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Larry Page's Vocal Cords Are Partially Paralyzed 189

theodp writes "Last summer, unspecified voice problems caused Google CEO Larry Page to miss Google's Annual Shareholder Meeting, the I/O conference, and a quarterly earnings call. Now, Page has come forward and revealed that he suffers from partial paralysis of each of his vocal chords, an 'extremely rare' condition. Not unlike what Sergey Brin and his wife are doing with Parkinson's research, Page and his wife will be funding and overseeing 'a significant research program' led by Dr. Steven Zeitels of Harvard Medical School."

Samsung Appeals Apple's Injunction Against Galaxy Nexus 217

It will come as no surprise that Samsung has filed an appeal in response to the injunction granted to Apple against the Galaxy Nexus phone in the U.S.. From the article: "The motion, filed with the Court of Appeals for the Federal Circuit, seeks a stay of the injunction for the duration of the appeal. U.S. District Judge Lucy Koh ordered the preliminary injunction on Friday, granting a motion Apple made in February that alleged Samsung infringed on several of its patents. The injunction, which would keep the Samsung device from being sold in stores in the U.S., can go into effect as soon as Apple posts a bond of nearly $96 million."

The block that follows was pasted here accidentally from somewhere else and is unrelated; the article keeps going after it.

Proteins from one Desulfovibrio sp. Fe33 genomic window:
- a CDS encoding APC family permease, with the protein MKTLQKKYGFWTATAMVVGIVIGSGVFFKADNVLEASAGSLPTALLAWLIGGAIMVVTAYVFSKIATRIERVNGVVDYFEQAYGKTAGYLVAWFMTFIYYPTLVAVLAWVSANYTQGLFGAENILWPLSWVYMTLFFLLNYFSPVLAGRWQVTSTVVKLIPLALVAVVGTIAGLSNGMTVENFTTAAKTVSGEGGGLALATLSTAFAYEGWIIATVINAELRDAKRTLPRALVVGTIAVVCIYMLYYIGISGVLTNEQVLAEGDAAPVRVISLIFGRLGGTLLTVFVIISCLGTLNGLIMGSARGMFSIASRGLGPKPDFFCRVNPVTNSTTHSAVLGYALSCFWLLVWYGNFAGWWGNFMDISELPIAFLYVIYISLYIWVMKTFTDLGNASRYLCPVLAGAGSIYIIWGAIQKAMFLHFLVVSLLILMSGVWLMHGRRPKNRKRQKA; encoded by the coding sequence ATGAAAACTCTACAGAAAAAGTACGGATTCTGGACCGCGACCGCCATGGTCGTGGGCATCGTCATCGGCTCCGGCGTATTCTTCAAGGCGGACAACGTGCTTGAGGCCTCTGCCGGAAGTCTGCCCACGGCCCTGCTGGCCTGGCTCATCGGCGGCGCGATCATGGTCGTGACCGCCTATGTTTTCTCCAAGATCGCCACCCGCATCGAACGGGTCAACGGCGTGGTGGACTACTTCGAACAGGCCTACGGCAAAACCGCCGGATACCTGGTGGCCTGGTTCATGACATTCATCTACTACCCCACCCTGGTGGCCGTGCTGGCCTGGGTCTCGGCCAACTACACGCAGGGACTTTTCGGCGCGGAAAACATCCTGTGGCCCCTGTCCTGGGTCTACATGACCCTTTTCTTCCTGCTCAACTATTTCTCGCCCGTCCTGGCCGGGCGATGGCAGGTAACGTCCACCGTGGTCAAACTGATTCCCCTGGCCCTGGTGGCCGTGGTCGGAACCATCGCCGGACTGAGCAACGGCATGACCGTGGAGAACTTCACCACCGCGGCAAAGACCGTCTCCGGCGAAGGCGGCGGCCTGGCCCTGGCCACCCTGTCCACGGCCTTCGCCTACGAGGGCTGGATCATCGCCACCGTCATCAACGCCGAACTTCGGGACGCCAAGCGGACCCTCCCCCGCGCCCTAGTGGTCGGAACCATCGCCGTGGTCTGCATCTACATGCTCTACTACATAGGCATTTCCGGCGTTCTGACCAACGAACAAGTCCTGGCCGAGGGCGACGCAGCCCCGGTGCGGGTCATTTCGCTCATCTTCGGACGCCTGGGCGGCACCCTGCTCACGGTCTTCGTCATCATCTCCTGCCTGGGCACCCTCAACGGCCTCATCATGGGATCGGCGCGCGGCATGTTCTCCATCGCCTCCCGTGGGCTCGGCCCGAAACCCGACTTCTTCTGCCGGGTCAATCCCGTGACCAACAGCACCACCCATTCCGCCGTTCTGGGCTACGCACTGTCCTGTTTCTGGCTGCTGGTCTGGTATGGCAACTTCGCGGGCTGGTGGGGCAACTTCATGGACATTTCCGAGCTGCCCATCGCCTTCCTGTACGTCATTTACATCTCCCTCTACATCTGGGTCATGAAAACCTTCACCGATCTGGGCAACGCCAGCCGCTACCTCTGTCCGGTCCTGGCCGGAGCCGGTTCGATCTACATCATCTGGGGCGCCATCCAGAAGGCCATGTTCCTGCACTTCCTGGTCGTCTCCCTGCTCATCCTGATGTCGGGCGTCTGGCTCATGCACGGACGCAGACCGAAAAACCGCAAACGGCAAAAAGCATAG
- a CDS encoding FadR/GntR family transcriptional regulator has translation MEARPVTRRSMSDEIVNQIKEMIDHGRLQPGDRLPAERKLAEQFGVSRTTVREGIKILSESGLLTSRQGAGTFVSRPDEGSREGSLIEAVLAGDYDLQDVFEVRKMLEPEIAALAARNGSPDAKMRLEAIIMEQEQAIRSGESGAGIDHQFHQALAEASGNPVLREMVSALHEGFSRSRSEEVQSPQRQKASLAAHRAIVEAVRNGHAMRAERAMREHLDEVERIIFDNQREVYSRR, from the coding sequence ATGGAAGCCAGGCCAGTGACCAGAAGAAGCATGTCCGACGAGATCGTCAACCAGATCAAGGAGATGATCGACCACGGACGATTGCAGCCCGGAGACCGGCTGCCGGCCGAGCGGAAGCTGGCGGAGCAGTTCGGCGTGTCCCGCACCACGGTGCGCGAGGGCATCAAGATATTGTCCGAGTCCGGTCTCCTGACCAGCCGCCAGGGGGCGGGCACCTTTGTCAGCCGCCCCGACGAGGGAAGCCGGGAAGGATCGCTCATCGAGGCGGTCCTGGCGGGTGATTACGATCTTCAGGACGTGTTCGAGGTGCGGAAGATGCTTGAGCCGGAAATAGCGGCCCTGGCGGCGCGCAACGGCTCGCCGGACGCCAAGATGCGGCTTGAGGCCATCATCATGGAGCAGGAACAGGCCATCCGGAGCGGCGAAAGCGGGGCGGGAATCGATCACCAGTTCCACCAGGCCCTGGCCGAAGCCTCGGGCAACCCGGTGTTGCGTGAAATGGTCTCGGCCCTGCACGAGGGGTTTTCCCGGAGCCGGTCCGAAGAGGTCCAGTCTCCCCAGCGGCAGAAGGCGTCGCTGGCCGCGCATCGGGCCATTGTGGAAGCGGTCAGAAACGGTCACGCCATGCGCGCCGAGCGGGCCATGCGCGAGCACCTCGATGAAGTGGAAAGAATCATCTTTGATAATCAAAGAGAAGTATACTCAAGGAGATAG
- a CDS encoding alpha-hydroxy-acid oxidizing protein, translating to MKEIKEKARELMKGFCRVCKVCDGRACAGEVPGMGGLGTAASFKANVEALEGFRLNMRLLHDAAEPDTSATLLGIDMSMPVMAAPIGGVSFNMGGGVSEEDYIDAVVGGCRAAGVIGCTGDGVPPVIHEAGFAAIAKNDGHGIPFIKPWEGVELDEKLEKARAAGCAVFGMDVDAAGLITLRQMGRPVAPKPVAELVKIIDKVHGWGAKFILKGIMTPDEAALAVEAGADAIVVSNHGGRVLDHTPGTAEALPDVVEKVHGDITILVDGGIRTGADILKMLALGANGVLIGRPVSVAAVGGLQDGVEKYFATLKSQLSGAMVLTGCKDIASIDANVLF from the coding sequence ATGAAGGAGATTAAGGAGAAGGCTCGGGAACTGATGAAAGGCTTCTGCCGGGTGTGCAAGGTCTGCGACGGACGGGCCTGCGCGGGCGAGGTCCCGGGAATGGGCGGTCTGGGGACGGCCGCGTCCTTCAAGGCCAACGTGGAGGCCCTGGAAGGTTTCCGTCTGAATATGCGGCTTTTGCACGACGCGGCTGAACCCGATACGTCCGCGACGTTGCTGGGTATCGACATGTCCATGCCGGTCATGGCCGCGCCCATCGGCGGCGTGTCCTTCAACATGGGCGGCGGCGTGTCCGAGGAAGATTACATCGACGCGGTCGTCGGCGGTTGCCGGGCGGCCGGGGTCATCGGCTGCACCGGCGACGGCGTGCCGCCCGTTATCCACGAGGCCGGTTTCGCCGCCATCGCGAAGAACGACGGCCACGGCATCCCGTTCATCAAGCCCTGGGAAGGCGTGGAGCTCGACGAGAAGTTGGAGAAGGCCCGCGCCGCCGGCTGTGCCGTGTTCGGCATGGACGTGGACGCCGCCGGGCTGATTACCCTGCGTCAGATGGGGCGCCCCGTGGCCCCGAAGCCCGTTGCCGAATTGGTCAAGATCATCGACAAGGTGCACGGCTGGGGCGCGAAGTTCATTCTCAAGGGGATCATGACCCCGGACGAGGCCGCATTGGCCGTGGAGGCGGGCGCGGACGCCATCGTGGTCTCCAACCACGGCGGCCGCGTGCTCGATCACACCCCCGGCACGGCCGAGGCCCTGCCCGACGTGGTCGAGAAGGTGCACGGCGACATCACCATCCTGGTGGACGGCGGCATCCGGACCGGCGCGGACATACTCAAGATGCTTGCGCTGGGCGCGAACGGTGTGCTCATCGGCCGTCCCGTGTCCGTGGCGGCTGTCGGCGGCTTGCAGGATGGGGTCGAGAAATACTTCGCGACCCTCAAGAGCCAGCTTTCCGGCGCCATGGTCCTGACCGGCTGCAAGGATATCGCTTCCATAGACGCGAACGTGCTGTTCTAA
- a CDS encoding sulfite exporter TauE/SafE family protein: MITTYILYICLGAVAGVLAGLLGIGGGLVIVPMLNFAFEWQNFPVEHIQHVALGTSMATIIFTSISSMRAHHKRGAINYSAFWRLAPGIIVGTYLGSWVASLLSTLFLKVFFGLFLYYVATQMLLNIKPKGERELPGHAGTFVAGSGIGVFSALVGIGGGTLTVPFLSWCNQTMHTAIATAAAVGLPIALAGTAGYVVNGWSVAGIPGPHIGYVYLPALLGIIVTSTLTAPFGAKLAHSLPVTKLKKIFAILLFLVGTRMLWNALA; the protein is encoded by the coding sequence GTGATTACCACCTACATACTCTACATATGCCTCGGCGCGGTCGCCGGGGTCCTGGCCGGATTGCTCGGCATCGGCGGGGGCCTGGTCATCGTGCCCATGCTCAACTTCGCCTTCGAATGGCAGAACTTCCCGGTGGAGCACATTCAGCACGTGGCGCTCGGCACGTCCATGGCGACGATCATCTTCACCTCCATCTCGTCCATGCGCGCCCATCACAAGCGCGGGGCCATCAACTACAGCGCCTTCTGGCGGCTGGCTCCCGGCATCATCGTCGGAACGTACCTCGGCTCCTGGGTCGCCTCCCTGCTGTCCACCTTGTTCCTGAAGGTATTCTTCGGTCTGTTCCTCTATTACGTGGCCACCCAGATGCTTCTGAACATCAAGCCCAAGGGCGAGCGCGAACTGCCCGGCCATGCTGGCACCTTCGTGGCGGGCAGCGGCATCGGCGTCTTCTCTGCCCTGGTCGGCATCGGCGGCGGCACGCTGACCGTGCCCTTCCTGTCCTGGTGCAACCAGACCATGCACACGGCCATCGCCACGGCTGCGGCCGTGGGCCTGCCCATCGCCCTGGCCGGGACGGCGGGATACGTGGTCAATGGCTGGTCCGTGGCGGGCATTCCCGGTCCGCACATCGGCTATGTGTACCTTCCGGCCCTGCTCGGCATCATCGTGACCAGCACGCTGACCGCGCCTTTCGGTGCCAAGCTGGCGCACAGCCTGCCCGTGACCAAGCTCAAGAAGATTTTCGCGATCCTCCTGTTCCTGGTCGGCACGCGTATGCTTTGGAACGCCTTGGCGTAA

Tsunami Hit New York City Region In 300 BC 147

Hugh Pickens writes "Scientists say that sedimentary deposits from more than 20 cores in New York and New Jersey indicate a huge wave crashed into the New York City region 2,300 years ago, dumping sediment and shells across Long Island and New Jersey and casting wood debris far up the Hudson River. Steven Goodbred, an Earth scientist at Vanderbilt University, says that size and distribution of material would require a high velocity wave and strong currents to move it, and it is unlikely that short bursts produced in a storm would suffice. 'If we're wrong, it was one heck of a storm,' says Goodbred. An Atlantic tsunami is rare but not inconceivable, says Neal Driscoll, a geologist from Scripps Institution of Oceanography, who is not associated with the research. The 1929 Grand Banks tsunami in Newfoundland killed more than two dozen people and snapped many transatlantic cables, and was set in motion by a submarine landslide set off by an earthquake."

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